IMAN likes to rap about real-life struggles she's experienced herself in hopes of striking a nerve in listeners who need to hear someone else has been through similar pain. "I'm 24 years old and have been through a lot of things a lot of 40-year-olds probably haven't gone through," she says. "I'm very relatable in my topics. I'm a female and I did grow up in a very tough environment, so to see where I'm at now is pretty awesome."

IMAN's debut album, Caged Animal, dropped in December of 2016, and chronicled her growth from a bad relationship to who she is now. Now, the artist is busy at work on a new collection, an EP due out this summer, to showcase her lyricism. "In the first album, you heard more of me exploring, more singing, more venting — that was more of a venting album," she says. "But I think on this EP it'll be more like real hip-hop, and showcasing a whole other side of Charleston's female artists, because we all can sound alike because we come from the same place, but there are a few of us who have our own styles and that's what I want this EP to be about. I want it to showcase who I really am and how I stand out from everybody else, which is my true style." —KRS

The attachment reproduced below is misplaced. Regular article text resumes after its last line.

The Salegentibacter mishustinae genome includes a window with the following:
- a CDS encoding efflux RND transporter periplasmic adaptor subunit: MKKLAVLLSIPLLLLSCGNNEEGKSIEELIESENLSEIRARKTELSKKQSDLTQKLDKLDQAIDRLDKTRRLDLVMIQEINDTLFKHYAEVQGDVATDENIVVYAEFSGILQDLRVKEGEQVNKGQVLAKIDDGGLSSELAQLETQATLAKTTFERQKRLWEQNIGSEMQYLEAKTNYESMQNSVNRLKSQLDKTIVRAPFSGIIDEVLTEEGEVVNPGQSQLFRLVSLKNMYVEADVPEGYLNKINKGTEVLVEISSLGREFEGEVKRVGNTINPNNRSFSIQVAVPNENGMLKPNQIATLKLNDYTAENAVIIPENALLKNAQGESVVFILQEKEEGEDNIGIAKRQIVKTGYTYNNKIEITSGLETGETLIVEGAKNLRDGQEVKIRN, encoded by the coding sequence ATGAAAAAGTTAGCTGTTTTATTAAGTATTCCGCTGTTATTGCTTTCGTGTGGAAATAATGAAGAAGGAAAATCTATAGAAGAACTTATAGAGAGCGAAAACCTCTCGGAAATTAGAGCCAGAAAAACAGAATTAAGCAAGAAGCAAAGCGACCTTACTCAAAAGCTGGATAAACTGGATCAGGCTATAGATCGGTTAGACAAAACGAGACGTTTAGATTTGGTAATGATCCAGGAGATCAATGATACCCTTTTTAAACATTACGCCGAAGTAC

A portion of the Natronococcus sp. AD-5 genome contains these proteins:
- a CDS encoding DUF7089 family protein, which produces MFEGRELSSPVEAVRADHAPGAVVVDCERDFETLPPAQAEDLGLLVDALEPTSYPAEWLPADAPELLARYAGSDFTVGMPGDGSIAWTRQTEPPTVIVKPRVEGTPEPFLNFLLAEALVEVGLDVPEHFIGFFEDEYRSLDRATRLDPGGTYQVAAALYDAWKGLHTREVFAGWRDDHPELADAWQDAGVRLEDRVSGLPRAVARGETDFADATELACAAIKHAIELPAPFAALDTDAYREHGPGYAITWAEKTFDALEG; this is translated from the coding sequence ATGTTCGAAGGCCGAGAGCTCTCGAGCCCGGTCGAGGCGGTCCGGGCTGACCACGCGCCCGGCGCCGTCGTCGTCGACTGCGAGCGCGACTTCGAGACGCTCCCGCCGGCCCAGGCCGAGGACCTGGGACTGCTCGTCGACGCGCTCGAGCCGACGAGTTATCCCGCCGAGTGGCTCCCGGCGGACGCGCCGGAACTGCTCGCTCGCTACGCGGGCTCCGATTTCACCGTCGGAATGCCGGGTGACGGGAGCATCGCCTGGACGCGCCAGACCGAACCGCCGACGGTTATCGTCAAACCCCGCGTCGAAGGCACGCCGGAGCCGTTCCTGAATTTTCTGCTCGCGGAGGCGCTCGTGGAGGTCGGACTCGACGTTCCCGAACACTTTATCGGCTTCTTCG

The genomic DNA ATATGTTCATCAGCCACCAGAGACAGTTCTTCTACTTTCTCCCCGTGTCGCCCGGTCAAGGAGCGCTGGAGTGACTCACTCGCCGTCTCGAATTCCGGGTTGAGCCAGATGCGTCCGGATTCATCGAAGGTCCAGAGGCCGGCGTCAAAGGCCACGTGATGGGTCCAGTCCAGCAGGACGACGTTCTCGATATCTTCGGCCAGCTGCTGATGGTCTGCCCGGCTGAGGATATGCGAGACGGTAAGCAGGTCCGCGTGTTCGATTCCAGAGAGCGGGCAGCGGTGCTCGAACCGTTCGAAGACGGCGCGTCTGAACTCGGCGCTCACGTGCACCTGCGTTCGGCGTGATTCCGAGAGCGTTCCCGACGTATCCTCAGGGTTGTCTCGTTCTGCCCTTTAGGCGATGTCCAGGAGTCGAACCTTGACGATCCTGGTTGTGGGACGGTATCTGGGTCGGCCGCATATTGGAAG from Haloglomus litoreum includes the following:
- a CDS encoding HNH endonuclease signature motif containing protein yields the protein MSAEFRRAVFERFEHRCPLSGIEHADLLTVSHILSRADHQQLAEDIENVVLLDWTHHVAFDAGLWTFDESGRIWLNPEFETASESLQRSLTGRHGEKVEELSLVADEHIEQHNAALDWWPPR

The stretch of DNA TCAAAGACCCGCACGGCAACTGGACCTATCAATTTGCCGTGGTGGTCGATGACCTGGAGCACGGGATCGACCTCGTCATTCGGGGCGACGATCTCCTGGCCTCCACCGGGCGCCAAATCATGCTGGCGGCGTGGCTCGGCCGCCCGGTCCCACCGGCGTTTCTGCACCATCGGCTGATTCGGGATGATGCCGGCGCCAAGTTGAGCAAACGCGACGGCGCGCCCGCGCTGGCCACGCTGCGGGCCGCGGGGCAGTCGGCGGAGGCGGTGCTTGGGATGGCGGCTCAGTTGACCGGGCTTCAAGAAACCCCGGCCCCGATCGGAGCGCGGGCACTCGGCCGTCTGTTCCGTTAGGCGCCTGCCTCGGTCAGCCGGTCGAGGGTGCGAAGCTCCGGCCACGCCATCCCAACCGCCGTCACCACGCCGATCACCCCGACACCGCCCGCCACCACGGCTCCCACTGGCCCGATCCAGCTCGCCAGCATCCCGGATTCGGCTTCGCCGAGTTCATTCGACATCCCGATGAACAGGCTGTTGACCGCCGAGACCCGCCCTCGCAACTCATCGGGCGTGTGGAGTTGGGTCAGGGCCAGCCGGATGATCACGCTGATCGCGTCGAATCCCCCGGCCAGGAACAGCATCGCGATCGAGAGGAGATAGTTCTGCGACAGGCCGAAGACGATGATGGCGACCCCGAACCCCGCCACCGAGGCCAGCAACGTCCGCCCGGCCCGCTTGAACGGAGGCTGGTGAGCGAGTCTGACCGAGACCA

JUS' JAZ

"I could rap about one specific topic on one song and then another whole field on the next. I make different kinds of music for different kinds of people, so I try to make music for everyone." - RUTA SMITH
  • Ruta Smith
  • "I could rap about one specific topic on one song and then another whole field on the next. I make different kinds of music for different kinds of people, so I try to make music for everyone."

Whether you love 'em or hate 'em, dark beats and syllabic triplets are here to stay for a while in rap music. Thankfully for the Lowcountry hip-hop scene, Jus' Jaz (22) proves that Charleston can throw down in the trap sound when pushed.

The original reason Jaz got into rapping was that music was a safe and healthy outlet for her. "Growing up, I dealt with a lot," she says. "I got bullied, I dealt with mental health, there was a lot of anger issues. I just had problems communicating. So, I felt like music was a perfect way for me to get my voice out there and say what I need to say."

Like a lot of artists, Jaz really started to get into her craft in her teenage years. She went to shows around the age of 14, but didn't take it seriously until she was pretty late in adolescence. "When I really got into it, like started rapping and going to the studio, I was 18 or 19," she says. "So, I was fairly young when I started going to the studio."